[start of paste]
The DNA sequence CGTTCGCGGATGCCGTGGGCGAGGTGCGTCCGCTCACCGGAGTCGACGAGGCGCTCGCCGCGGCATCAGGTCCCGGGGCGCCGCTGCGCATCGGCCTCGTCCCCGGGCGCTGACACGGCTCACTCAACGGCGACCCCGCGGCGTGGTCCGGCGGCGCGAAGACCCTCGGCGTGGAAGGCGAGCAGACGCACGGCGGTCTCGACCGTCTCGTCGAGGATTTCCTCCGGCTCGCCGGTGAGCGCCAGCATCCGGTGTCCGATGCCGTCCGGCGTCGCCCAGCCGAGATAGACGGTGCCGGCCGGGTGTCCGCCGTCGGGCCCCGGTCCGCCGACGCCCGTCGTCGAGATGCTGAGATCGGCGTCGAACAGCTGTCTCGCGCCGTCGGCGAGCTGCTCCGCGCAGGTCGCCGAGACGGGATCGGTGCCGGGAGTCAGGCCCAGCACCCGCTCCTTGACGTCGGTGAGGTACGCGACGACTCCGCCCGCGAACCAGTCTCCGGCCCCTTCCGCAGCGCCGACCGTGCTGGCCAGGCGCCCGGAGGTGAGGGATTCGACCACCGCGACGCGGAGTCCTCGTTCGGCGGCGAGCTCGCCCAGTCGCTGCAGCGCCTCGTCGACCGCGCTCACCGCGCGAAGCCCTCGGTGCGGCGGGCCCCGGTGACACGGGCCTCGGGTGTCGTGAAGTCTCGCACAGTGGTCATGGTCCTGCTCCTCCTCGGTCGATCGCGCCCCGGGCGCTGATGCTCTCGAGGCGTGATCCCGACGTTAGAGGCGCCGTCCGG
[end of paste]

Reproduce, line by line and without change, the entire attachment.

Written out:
The DNA sequence CGTTCGCGGATGCCGTGGGCGAGGTGCGTCCGCTCACCGGAGTCGACGAGGCGCTCGCCGCGGCATCAGGTCCCGGGGCGCCGCTGCGCATCGGCCTCGTCCCCGGGCGCTGACACGGCTCACTCAACGGCGACCCCGCGGCGTGGTCCGGCGGCGCGAAGACCCTCGGCGTGGAAGGCGAGCAGACGCACGGCGGTCTCGACCGTCTCGTCGAGGATTTCCTCCGGCTCGCCGGTGAGCGCCAGCATCCGGTGTCCGATGCCGTCCGGCGTCGCCCAGCCGAGATAGACGGTGCCGGCCGGGTGTCCGCCGTCGGGCCCCGGTCCGCCGACGCCCGTCGTCGAGATGCTGAGATCGGCGTCGAACAGCTGTCTCGCGCCGTCGGCGAGCTGCTCCGCGCAGGTCGCCGAGACGGGATCGGTGCCGGGAGTCAGGCCCAGCACCCGCTCCTTGACGTCGGTGAGGTACGCGACGACTCCGCCCGCGAACCAGTCTCCGGCCCCTTCCGCAGCGCCGACCGTGCTGGCCAGGCGCCCGGAGGTGAGGGATTCGACCACCGCGACGCGGAGTCCTCGTTCGGCGGCGAGCTCGCCCAGTCGCTGCAGCGCCTCGTCGACCGCGCTCACCGCGCGAAGCCCTCGGTGCGGCGGGCCCCGGTGACACGGGCCTCGGGTGTCGTGAAGTCTCGCACAGTGGTCATGGTCCTGCTCCTCCTCGGTCGATCGCGCCCCGGGCGCTGATGCTCTCGAGGCGTGATCCCGACGTTAGAGGCGCCGTCCGG